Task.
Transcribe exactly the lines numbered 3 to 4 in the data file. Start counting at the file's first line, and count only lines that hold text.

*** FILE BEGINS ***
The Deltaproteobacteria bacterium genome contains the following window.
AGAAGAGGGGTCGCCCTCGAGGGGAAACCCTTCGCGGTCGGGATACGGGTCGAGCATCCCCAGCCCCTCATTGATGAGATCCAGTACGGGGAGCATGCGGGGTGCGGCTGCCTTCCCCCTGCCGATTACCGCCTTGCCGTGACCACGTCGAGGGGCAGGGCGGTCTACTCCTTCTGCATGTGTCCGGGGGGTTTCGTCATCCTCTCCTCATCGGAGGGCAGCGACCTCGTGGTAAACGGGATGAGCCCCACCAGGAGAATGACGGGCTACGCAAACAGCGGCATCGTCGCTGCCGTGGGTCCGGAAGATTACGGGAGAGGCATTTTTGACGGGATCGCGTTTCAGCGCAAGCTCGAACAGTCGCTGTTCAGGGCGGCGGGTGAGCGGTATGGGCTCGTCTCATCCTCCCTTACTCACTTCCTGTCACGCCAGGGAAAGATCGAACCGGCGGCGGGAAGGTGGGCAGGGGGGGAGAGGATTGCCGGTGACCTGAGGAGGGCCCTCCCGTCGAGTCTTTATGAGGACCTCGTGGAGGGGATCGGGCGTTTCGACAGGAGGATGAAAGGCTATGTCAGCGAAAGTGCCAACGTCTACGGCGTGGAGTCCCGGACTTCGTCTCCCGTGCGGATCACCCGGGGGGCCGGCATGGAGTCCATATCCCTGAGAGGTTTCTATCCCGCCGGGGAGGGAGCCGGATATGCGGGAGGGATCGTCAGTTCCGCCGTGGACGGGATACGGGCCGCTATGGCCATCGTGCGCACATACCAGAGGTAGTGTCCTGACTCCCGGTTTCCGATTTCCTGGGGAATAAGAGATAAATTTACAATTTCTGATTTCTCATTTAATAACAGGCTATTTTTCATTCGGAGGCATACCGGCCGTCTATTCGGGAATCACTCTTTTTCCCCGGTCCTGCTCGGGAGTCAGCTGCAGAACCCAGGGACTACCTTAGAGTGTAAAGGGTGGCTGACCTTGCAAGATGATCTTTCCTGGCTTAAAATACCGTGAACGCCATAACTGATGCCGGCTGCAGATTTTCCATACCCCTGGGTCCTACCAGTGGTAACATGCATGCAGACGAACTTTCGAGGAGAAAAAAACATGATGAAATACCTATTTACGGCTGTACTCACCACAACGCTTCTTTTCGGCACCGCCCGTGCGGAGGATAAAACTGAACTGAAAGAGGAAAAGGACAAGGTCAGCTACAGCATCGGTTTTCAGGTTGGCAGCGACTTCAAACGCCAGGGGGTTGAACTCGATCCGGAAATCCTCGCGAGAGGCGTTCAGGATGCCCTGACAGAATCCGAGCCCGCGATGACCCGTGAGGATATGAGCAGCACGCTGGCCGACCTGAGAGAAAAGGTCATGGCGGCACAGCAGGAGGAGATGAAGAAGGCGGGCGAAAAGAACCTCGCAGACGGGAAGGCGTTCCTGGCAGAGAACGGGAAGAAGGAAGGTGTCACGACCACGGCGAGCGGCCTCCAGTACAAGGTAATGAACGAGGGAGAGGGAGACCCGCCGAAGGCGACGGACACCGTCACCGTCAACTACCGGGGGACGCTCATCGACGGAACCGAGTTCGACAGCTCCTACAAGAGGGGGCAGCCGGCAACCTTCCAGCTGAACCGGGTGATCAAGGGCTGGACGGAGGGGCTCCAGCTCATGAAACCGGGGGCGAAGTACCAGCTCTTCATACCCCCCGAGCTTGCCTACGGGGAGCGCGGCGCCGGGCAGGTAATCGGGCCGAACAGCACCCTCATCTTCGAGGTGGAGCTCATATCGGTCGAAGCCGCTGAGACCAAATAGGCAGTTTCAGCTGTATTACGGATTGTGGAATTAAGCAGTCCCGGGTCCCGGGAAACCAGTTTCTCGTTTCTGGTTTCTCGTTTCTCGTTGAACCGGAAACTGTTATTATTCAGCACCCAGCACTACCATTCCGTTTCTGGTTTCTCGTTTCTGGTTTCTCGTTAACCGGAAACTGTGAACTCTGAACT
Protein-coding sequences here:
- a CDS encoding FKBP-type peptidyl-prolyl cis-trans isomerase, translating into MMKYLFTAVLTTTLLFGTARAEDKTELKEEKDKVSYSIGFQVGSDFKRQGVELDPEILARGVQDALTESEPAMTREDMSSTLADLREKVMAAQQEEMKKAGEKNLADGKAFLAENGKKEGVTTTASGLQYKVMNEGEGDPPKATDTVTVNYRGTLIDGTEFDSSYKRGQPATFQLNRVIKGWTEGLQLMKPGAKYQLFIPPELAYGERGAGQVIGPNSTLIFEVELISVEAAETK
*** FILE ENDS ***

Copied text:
Protein-coding sequences here:
- a CDS encoding FKBP-type peptidyl-prolyl cis-trans isomerase, translating into MMKYLFTAVLTTTLLFGTARAEDKTELKEEKDKVSYSIGFQVGSDFKRQGVELDPEILARGVQDALTESEPAMTREDMSSTLADLREKVMAAQQEEMKKAGEKNLADGKAFLAENGKKEGVTTTASGLQYKVMNEGEGDPPKATDTVTVNYRGTLIDGTEFDSSYKRGQPATFQLNRVIKGWTEGLQLMKPGAKYQLFIPPELAYGERGAGQVIGPNSTLIFEVELISVEAAETK